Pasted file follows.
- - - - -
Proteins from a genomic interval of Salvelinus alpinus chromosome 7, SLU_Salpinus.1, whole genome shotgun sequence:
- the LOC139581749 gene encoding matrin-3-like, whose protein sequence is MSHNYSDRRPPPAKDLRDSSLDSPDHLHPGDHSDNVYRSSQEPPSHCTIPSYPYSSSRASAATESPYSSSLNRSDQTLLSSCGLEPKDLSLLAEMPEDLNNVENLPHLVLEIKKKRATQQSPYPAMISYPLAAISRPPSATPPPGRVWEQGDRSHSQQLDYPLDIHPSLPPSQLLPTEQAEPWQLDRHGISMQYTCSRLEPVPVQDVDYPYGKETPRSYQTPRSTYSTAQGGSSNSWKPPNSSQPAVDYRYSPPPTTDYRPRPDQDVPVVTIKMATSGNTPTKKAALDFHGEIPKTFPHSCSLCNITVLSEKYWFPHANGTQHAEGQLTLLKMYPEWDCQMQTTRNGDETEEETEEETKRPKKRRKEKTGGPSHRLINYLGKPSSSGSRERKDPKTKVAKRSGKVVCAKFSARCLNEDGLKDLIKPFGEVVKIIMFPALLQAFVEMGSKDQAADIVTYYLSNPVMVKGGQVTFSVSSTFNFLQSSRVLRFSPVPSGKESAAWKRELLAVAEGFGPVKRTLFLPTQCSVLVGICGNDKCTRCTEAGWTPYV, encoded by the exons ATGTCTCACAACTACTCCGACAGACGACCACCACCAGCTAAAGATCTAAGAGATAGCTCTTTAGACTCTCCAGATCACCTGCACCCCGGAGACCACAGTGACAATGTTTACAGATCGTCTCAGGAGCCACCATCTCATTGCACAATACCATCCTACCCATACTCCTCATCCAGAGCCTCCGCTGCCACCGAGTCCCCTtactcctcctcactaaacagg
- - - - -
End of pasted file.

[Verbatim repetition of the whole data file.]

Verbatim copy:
Proteins from a genomic interval of Salvelinus alpinus chromosome 7, SLU_Salpinus.1, whole genome shotgun sequence:
- the LOC139581749 gene encoding matrin-3-like, whose protein sequence is MSHNYSDRRPPPAKDLRDSSLDSPDHLHPGDHSDNVYRSSQEPPSHCTIPSYPYSSSRASAATESPYSSSLNRSDQTLLSSCGLEPKDLSLLAEMPEDLNNVENLPHLVLEIKKKRATQQSPYPAMISYPLAAISRPPSATPPPGRVWEQGDRSHSQQLDYPLDIHPSLPPSQLLPTEQAEPWQLDRHGISMQYTCSRLEPVPVQDVDYPYGKETPRSYQTPRSTYSTAQGGSSNSWKPPNSSQPAVDYRYSPPPTTDYRPRPDQDVPVVTIKMATSGNTPTKKAALDFHGEIPKTFPHSCSLCNITVLSEKYWFPHANGTQHAEGQLTLLKMYPEWDCQMQTTRNGDETEEETEEETKRPKKRRKEKTGGPSHRLINYLGKPSSSGSRERKDPKTKVAKRSGKVVCAKFSARCLNEDGLKDLIKPFGEVVKIIMFPALLQAFVEMGSKDQAADIVTYYLSNPVMVKGGQVTFSVSSTFNFLQSSRVLRFSPVPSGKESAAWKRELLAVAEGFGPVKRTLFLPTQCSVLVGICGNDKCTRCTEAGWTPYV, encoded by the exons ATGTCTCACAACTACTCCGACAGACGACCACCACCAGCTAAAGATCTAAGAGATAGCTCTTTAGACTCTCCAGATCACCTGCACCCCGGAGACCACAGTGACAATGTTTACAGATCGTCTCAGGAGCCACCATCTCATTGCACAATACCATCCTACCCATACTCCTCATCCAGAGCCTCCGCTGCCACCGAGTCCCCTtactcctcctcactaaacagg